Despite the presence of Culex (Cx.) pipiens mosquitoes and circulation of West Nile virus (WNV), WNV outbreaks have so far not occurred in northern Europe. The species Cx. pipiens consists of two morphologically identical biotypes, pipiens and molestus, which can form hybrids. Until now, population dynamic studies of Cx. pipiens have not differentiated between biotypes and hybrids at the European scale, nor have they used comparative surveillance approaches. We therefore aimed to elucidate the relative abundance of Cx. pipiens biotypes and hybrids in three habitat types at different latitudes across Europe, using two different surveillance traps. BG-Sentinel and Mosquito-Magnet Liberty Plus traps were placed in three habitat types (farms, peri-urban, wetlands), in three European countries (Sweden, The Netherlands, Italy). Collected Cx. pipiens mosquitoes were identified to biotype with real-time PCR. Both trap types collected equal ratios of the biotypes and their hybrids. From northern to southern latitudes there was a significant decrease of pipiens and an increase of molestus. Habitat types influenced the relative ratios of biotypes and hybrids, but results were not consistent across latitudes. Our results emphasize the need to differentiate Cx. pipiens to the biotype level, especially for proper future WNV risk assessments for Europe.
Citation: Vogels CBF, Möhlmann TWR, Melsen D, Favia G, Wennergren U, Koenraadt CJM (2016) Latitudinal Diversity of Culex pipiens Biotypes and Hybrids in Farm, Peri-Urban, and Wetland Habitats in Europe. PLoS ONE 11(11): e0166959. https://doi.org/10.1371/journal.pone.0166959
Editor: João Pinto, Universidade Nova de Lisboa Instituto de Higiene e Medicina Tropical, PORTUGAL
Received: May 3, 2016; Accepted: November 7, 2016; Published: November 21, 2016
Copyright: © 2016 Vogels et al. This is an open access article distributed under the terms of the Creative Commons Attribution License, which permits unrestricted use, distribution, and reproduction in any medium, provided the original author and source are credited.
Data Availability: All relevant data are within the paper and its Supporting Information files.
Funding: This study was part of the ANIHWA-EraNet (Animal Health and Welfare) program (LIVEepi) funded by the Ministry of Economic Affairs, The Netherlands; FORMAS, Sweden; and the European Community’s Seventh Framework Programme (FP7 VECTORIE project number 261466). The funders had no role in study design, data collection and analysis, decision to publish, or preparation of the manuscript.
Competing interests: The authors have declared that no competing interests exist.
Global warming, increased travel and trade, and land-use changes are important drivers for the (re-)emergence of vector-borne diseases, such as West Nile virus (WNV; family: Flaviviridae) . The potential of WNV to quickly spread to new areas is clearly illustrated by the outbreaks that occurred in the United States of America, after the initial introduction in 1999 [2–4]. WNV outbreaks have also occurred in southern and central European countries, but no outbreaks among humans have occurred in northern Europe [5–7].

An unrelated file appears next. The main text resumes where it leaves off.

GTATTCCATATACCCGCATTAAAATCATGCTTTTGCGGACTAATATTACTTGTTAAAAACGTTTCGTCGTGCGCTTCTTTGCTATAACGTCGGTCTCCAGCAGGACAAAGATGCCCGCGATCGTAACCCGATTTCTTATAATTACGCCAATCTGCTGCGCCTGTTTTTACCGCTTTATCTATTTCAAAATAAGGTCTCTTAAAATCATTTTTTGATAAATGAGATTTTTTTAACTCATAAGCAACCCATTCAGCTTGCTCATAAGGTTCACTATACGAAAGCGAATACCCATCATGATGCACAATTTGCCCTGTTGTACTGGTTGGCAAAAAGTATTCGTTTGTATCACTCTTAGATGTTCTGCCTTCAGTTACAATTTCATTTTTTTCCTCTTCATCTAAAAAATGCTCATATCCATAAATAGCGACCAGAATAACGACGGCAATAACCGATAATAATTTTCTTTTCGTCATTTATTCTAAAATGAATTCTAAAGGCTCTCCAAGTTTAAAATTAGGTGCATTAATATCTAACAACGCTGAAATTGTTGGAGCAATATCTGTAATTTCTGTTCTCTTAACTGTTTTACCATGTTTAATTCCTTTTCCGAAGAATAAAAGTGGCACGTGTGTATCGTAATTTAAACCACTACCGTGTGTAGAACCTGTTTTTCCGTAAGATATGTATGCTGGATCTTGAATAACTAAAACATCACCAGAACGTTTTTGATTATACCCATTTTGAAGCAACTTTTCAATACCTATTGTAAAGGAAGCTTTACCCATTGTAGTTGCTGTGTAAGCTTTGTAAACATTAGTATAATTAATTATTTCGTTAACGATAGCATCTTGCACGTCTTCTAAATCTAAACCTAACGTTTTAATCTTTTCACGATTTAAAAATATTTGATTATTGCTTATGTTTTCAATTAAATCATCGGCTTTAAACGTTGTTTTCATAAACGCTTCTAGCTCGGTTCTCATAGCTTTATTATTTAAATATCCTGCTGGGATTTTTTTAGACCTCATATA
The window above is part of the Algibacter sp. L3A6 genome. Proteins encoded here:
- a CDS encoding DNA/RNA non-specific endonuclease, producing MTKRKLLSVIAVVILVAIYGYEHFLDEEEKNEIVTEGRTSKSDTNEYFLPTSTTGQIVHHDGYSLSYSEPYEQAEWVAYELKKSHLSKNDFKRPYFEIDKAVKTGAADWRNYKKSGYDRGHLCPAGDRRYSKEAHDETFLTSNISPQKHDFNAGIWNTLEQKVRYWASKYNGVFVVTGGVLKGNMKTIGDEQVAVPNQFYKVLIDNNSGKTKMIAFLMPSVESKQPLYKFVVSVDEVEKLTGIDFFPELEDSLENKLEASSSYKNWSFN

WNV is maintained in an enzootic cycle between birds and mosquitoes. The main vector for WNV is the mosquito Culex (Cx.) pipiens [8,9]. The Cx. pipiens complex consists of several closely related species and biotypes, of which only the species Cx. pipiens (Linnaeus 1758) occurs in Europe . Because of its similar morphology, the species Cx. torrentium (Martini 1925) is often included in taxonomic studies of the Cx. pipiens complex . The species Cx. pipiens consists of two morphologically similar biotypes, named pipiens (Linnaeus 1758) and molestus (Forskål 1775), which show distinct behaviour. Biotype pipiens is the most important vector in the enzootic cycle because of its preference for birds . During winter, biotype pipiens enters diapause, which provides a means of overwintering for WNV [13,14]. Biotype molestus prefers mammals, including humans, as hosts, and remains active year-round [15–17]. Host availability can induce a strong shift in host feeding behaviour of biotype molestus from mammals to birds, especially in areas with high bird densities . Previously, biotype molestus has been described as occurring underground , but recent studies show that both biotypes occur sympatrically in aboveground habitats throughout Europe [19–22]. Furthermore, biotype pipiens and biotype molestus can form hybrids which show intermediate host preference . As a result of this, hybrids can play an important role in bridging WNV from birds to humans .